Here are exciting opportunities to volunteer on a project run by one or more of our DEEP Researchers!
The projects cover a variety of our research themes within the DEEP group; therefore one may appeal to you and your experience level (Over 18yrs). Please see below for a project of your interest – and get in contact today!
PhD Lucile Lévêque
The Tasmanian native-hen is one of the two remaining flightless rails that is not threatened! As an iconic Tasmanian species, but also a rare example of a thriving flightless bird, we need to measure its resistance to changing environments, to forecast its extinction risk in future threatening conditions (e.g., climate change, land-use change and exotic predators like the fox) and ensure the best management. To provide accurate estimates on their survival and population dynamics, we need to use a reliable study population. As it happens, Maria Island is the best location for this.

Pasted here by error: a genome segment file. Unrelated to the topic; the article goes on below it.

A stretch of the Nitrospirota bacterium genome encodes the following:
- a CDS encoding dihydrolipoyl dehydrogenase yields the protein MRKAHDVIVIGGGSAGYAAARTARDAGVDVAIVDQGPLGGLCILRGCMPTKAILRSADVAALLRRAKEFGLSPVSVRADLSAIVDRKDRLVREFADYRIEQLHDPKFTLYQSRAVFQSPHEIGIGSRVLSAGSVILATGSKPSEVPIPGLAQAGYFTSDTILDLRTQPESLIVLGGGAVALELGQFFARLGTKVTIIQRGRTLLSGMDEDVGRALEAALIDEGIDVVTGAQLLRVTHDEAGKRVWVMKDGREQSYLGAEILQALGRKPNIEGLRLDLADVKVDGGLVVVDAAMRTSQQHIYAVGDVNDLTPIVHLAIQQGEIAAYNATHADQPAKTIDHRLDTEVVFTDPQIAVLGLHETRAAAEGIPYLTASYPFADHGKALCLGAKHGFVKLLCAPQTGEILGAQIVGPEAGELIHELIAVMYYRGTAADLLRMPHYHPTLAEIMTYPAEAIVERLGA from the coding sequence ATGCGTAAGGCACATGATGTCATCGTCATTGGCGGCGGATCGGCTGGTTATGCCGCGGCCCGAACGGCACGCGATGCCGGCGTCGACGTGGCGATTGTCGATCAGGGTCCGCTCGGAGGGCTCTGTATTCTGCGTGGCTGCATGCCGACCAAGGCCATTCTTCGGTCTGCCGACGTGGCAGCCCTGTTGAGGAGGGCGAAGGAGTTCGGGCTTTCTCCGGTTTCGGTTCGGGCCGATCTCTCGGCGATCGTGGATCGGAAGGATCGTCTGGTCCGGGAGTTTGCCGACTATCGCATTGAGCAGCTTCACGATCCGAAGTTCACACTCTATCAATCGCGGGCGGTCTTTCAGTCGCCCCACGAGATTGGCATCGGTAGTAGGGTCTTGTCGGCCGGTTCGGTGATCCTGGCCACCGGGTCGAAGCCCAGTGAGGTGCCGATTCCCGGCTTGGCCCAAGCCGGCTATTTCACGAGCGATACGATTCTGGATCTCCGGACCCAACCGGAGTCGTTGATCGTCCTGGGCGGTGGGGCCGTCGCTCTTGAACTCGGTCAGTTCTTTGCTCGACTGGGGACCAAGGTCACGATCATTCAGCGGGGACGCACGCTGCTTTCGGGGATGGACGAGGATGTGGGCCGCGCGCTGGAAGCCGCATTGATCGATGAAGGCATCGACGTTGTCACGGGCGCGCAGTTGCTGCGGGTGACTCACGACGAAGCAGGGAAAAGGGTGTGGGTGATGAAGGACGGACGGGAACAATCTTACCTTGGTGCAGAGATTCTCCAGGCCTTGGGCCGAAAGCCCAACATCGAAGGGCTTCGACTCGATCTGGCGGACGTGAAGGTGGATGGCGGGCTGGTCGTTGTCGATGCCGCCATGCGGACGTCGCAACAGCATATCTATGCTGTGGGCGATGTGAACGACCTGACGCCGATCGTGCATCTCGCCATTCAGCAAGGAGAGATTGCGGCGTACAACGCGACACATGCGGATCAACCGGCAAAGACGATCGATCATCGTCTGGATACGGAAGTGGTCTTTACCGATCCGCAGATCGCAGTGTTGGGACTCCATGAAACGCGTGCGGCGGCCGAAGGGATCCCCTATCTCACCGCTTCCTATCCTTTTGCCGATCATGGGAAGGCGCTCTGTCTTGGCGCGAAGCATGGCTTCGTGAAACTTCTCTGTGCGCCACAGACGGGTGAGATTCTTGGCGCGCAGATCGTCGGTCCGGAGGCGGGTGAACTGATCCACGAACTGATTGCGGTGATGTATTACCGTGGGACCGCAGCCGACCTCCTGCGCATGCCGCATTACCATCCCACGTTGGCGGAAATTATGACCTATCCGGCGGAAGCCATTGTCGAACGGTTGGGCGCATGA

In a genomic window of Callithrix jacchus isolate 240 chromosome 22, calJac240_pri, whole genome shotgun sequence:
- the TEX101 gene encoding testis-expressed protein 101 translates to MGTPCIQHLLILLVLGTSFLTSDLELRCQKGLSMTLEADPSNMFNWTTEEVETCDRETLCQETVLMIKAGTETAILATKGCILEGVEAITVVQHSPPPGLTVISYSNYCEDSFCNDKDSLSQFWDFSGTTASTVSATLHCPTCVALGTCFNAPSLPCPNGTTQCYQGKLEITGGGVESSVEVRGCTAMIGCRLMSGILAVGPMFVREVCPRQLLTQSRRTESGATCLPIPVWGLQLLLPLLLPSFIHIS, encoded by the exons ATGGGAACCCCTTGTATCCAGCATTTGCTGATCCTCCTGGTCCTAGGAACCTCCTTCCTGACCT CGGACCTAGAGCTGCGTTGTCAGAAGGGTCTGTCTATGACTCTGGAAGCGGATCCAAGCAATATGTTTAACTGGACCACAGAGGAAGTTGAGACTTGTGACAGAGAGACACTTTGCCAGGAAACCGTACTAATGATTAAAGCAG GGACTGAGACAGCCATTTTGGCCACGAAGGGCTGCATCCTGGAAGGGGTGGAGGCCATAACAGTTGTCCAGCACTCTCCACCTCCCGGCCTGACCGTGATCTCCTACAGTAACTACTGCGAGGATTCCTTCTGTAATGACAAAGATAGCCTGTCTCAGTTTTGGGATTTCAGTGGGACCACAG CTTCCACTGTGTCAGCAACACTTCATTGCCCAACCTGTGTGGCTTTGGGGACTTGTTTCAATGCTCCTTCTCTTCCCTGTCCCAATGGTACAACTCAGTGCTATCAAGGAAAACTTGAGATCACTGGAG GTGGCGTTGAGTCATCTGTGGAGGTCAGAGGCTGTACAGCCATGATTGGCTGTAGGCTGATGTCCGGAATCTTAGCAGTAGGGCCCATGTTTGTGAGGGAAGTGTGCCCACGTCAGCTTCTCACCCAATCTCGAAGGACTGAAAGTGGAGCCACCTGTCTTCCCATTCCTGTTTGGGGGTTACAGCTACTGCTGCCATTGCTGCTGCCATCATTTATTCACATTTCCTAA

Bird observation and insect netting on the Tasman Peninsula
PhD Leon Diengdoh
Observation of Tasmanian birds and netting of insects (bees, beetles, and butterflies) on the Tasman Peninsula. Fieldwork will take place in national parks, reserves, plantation areas. Dates are flexible and only on non-rainy days!
Anthropogenic impacts on environmental microbiomes
Dr Emily Flies
Dr Emily Flies is running a study to examine the impact of land use change on microbial communities in the air and soil. She is looking for volunteers to help take soil samples and set air filters around Hobart. Sampling only occurs on non-rain days and will occur between 8 am and 6pm. It’s a great opportunity to learn about microbial sampling and to tour around Hobart!
- for more information contact Emily.Flies@utas.edu.au
Small mammal bone identification of the Pleistocene/Holocene owl roosts
Dr Matthew McDowell & Tessa Smith
CABAH volunteering opportunities are available for interested people to learn small mammal bone identification. Positions involve sorting and identification of Pleistocene/Holocene owl-roost deposits stored at the UTas Sandy Bay campus. Help contribute to our knowledge of pre-European mammalian distributions within Tasmania.